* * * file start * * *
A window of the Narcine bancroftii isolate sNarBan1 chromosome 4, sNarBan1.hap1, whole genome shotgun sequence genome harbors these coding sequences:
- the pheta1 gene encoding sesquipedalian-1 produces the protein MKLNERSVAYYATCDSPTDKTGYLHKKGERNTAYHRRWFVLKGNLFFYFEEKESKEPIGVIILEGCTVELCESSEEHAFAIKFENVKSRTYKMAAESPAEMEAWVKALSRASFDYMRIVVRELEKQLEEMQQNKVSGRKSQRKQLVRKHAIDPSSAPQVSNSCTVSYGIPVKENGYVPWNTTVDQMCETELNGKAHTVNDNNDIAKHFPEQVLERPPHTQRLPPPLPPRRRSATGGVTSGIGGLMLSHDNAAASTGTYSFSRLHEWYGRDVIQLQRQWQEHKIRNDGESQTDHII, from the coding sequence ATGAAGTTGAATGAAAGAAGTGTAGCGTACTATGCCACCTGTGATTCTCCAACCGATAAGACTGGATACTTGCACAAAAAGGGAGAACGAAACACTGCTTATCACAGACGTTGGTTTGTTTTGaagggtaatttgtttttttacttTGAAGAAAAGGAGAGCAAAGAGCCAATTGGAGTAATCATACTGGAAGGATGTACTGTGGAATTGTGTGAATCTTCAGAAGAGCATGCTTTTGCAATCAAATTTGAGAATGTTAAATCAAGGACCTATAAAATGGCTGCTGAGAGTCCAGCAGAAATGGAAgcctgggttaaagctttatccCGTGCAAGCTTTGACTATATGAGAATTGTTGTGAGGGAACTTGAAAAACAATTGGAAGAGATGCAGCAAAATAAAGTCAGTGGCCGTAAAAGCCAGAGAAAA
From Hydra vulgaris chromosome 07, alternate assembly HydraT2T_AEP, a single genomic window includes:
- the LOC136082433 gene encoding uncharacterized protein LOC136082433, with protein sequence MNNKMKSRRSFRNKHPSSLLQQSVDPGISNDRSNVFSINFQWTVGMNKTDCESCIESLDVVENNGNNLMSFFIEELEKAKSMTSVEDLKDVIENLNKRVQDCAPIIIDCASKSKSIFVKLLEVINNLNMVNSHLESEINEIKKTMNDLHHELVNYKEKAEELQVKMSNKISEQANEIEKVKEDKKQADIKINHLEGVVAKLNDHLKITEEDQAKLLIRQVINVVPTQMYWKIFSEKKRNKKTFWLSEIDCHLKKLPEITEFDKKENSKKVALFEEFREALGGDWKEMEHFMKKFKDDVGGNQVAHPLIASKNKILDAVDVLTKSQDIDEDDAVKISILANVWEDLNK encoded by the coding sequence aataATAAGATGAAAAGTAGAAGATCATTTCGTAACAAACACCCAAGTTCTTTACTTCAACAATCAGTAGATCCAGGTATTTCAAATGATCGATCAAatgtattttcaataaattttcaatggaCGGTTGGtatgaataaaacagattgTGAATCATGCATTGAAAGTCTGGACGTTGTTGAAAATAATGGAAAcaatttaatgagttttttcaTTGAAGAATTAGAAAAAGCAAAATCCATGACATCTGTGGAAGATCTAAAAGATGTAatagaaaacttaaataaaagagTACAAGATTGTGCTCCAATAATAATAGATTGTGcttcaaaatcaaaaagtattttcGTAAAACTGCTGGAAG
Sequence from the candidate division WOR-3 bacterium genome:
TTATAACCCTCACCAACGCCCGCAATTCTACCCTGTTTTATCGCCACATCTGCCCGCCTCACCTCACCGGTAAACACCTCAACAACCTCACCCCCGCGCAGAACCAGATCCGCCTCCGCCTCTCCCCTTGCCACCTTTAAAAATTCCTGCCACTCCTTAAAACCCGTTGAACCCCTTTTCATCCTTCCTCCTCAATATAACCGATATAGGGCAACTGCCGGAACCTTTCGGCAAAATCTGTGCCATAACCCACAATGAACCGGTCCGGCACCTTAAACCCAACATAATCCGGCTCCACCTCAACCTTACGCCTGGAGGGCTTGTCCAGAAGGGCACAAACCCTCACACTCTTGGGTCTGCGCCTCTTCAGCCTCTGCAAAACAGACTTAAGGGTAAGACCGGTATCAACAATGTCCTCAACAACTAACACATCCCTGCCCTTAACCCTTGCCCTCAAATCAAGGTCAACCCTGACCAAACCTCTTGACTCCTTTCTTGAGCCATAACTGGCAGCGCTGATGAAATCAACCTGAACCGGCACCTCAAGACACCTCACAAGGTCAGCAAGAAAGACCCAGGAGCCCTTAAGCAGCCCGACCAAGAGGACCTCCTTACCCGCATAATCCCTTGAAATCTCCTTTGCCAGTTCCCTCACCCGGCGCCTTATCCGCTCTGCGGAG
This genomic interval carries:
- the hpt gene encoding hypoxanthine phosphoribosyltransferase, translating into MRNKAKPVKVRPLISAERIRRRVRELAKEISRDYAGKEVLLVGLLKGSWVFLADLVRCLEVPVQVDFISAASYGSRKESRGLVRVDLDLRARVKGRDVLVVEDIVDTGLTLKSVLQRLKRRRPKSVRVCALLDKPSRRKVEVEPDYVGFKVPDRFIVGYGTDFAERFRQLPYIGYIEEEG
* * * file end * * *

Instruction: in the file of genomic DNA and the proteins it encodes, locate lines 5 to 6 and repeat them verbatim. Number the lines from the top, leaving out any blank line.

Sequence from the candidate division WOR-3 bacterium genome:
TTATAACCCTCACCAACGCCCGCAATTCTACCCTGTTTTATCGCCACATCTGCCCGCCTCACCTCACCGGTAAACACCTCAACAACCTCACCCCCGCGCAGAACCAGATCCGCCTCCGCCTCTCCCCTTGCCACCTTTAAAAATTCCTGCCACTCCTTAAAACCCGTTGAACCCCTTTTCATCCTTCCTCCTCAATATAACCGATATAGGGCAACTGCCGGAACCTTTCGGCAAAATCTGTGCCATAACCCACAATGAACCGGTCCGGCACCTTAAACCCAACATAATCCGGCTCCACCTCAACCTTACGCCTGGAGGGCTTGTCCAGAAGGGCACAAACCCTCACACTCTTGGGTCTGCGCCTCTTCAGCCTCTGCAAAACAGACTTAAGGGTAAGACCGGTATCAACAATGTCCTCAACAACTAACACATCCCTGCCCTTAACCCTTGCCCTCAAATCAAGGTCAACCCTGACCAAACCTCTTGACTCCTTTCTTGAGCCATAACTGGCAGCGCTGATGAAATCAACCTGAACCGGCACCTCAAGACACCTCACAAGGTCAGCAAGAAAGACCCAGGAGCCCTTAAGCAGCCCGACCAAGAGGACCTCCTTACCCGCATAATCCCTTGAAATCTCCTTTGCCAGTTCCCTCACCCGGCGCCTTATCCGCTCTGCGGAG